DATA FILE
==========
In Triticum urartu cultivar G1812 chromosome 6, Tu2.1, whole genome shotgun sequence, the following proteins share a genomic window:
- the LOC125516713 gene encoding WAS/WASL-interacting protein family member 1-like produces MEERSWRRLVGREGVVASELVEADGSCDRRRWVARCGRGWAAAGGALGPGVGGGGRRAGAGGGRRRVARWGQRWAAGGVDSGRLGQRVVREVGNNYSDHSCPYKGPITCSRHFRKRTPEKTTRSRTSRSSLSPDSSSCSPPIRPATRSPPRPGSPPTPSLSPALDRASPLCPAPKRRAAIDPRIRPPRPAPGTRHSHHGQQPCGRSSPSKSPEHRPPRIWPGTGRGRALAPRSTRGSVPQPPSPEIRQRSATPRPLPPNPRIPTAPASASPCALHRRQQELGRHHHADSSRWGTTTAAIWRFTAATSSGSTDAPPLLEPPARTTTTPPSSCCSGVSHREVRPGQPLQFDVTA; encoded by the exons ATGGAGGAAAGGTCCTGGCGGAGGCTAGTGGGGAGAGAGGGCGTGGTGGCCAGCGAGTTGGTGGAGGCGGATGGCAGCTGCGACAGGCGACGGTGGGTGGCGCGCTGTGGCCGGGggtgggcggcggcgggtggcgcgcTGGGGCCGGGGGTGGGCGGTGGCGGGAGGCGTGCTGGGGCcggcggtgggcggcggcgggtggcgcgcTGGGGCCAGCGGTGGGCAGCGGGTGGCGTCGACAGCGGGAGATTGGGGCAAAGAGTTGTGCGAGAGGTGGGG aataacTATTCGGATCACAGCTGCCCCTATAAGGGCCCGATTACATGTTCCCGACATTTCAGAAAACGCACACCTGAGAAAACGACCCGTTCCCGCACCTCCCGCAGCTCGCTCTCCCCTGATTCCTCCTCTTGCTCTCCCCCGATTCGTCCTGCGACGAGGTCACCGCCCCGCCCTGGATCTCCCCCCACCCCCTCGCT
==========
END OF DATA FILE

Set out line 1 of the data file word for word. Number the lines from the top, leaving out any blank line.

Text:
In Triticum urartu cultivar G1812 chromosome 6, Tu2.1, whole genome shotgun sequence, the following proteins share a genomic window: